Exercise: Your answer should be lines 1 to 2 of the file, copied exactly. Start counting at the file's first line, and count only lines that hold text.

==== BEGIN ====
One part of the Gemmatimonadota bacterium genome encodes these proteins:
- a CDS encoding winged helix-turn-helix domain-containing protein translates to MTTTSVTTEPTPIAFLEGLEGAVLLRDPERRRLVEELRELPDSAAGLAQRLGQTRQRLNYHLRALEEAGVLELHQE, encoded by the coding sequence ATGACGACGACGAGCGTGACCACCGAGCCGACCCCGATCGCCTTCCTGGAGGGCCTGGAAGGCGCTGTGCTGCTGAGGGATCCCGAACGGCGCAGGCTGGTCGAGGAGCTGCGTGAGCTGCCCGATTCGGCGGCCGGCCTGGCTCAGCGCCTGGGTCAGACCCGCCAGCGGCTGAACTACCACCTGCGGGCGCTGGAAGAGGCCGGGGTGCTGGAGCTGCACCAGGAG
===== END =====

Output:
One part of the Gemmatimonadota bacterium genome encodes these proteins:
- a CDS encoding winged helix-turn-helix domain-containing protein translates to MTTTSVTTEPTPIAFLEGLEGAVLLRDPERRRLVEELRELPDSAAGLAQRLGQTRQRLNYHLRALEEAGVLELHQE, encoded by the coding sequence ATGACGACGACGAGCGTGACCACCGAGCCGACCCCGATCGCCTTCCTGGAGGGCCTGGAAGGCGCTGTGCTGCTGAGGGATCCCGAACGGCGCAGGCTGGTCGAGGAGCTGCGTGAGCTGCCCGATTCGGCGGCCGGCCTGGCTCAGCGCCTGGGTCAGACCCGCCAGCGGCTGAACTACCACCTGCGGGCGCTGGAAGAGGCCGGGGTGCTGGAGCTGCACCAGGAG